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Mol Biol Evol. 1996 Jan;13(1):261-77.

Intraspecific nuclear DNA variation in Drosophila.

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Department of Biology, Yale University, New Haven, Connecticut 06520-8104, USA.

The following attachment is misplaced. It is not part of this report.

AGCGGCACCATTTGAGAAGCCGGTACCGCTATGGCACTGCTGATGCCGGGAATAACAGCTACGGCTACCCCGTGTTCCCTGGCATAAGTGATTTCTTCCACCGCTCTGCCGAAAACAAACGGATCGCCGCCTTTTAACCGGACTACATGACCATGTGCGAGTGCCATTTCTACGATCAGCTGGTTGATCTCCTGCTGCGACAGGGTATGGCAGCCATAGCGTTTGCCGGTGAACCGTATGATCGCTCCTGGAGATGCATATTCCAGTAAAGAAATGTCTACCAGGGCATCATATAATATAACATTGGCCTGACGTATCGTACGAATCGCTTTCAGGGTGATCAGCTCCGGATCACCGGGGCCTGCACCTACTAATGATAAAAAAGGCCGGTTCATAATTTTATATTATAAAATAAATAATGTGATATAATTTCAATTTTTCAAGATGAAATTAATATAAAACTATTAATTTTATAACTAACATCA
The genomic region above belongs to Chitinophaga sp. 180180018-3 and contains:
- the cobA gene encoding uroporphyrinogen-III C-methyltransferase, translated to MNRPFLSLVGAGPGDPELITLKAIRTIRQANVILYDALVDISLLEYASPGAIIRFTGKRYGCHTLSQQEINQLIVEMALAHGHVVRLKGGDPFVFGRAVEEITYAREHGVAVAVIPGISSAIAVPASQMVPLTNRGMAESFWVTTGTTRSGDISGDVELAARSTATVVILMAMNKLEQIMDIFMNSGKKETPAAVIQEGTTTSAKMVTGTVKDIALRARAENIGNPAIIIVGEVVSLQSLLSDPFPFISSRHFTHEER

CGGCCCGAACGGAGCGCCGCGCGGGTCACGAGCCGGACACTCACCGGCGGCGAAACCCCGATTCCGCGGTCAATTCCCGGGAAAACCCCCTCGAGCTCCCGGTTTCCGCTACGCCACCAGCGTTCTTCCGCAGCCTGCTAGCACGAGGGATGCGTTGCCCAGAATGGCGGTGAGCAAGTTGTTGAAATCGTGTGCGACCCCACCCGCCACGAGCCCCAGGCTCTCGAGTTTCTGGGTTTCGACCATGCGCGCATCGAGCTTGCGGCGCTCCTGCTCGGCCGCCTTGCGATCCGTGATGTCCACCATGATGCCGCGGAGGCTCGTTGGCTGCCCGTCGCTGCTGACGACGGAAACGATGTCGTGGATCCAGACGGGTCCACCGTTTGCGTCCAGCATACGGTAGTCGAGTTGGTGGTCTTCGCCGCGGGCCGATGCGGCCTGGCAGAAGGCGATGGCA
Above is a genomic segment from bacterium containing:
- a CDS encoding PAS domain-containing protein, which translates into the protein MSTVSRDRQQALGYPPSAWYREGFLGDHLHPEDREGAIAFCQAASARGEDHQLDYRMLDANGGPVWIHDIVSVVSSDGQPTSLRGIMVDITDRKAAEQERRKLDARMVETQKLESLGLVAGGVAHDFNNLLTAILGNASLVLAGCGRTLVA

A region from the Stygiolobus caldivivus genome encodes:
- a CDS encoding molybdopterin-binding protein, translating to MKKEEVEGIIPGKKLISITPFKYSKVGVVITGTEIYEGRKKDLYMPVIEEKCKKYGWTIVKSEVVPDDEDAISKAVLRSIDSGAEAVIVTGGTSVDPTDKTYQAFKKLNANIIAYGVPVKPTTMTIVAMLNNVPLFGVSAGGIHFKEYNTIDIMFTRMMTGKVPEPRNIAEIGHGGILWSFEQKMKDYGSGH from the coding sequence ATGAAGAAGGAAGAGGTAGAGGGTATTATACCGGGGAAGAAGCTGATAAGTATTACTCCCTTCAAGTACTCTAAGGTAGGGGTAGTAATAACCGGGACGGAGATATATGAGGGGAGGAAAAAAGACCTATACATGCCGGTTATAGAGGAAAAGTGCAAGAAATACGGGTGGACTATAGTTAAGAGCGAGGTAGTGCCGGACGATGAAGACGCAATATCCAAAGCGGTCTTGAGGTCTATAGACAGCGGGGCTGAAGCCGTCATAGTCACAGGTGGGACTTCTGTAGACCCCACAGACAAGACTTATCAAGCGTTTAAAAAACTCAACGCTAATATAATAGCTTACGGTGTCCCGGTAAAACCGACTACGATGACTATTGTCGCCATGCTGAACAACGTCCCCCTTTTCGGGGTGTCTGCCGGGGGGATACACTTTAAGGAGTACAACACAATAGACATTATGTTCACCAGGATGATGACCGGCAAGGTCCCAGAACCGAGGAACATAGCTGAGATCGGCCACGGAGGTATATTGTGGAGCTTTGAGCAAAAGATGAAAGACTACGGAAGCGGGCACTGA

We have summarized and analyzed all available nuclear DNA sequence polymorphism studies for three species of Drosophila, D. melanogaster (24 loci), D. simulans (12 loci), and D. pseudoobscura (5 loci). Our major findings are: (1) The average nucleotide heterozygosity ranges from about 0.4% to 2% depending upon species and function of the region, i.e., coding or noncoding. (2) Compared to D. simulans and D. pseudoobscura (which are about equally variable), D. melanogaster displays a low degree of DNA polymorphism. (3) Noncoding introns and 3' and 5' flanking DNA shows less polymorphism than silent sites within coding DNA. (4) X-linked genes are less variable than autosomal genes. (5) Transition (Ts) and transversion (Tv) polymorphisms are about equally frequent in non-coding DNA and at fourfold degenerate sites in coding DNA while Ts polymorphisms outnumber Tv polymorphisms by about 2:1 in total coding DNA. The increased Ts polymorphism in coding regions is likely due to the structure of the genetic code: silent changes are more often Ts's than are replacement substitutions. (6) The proportion of replacement polymorphisms is significantly higher in D. melanogaster than in D. simulans. (7) The level of variation in coding DNA and the adjacent noncoding DNA is significantly correlated indicating regional effects, most notably recombination. (8) Surprisingly, the level of polymorphism at silent coding sites in D. melanogaster is positively correlated with degree of codon usage bias. (9) Three proposed tests of the neutral theory of DNA polymorphisms have been performed on the data: Tajima's test, the HKA test, and the McDonald-Kreitman test. About half of the loci fail to conform to the expectations of neutral theory by one of the tests. We conclude that many variables are affecting levels of DNA polymorphism in Drosophila, from properties of nucleotides to population history and, perhaps, mating structure. No simple, all encompassing explanation satisfactorily accounts for the data.

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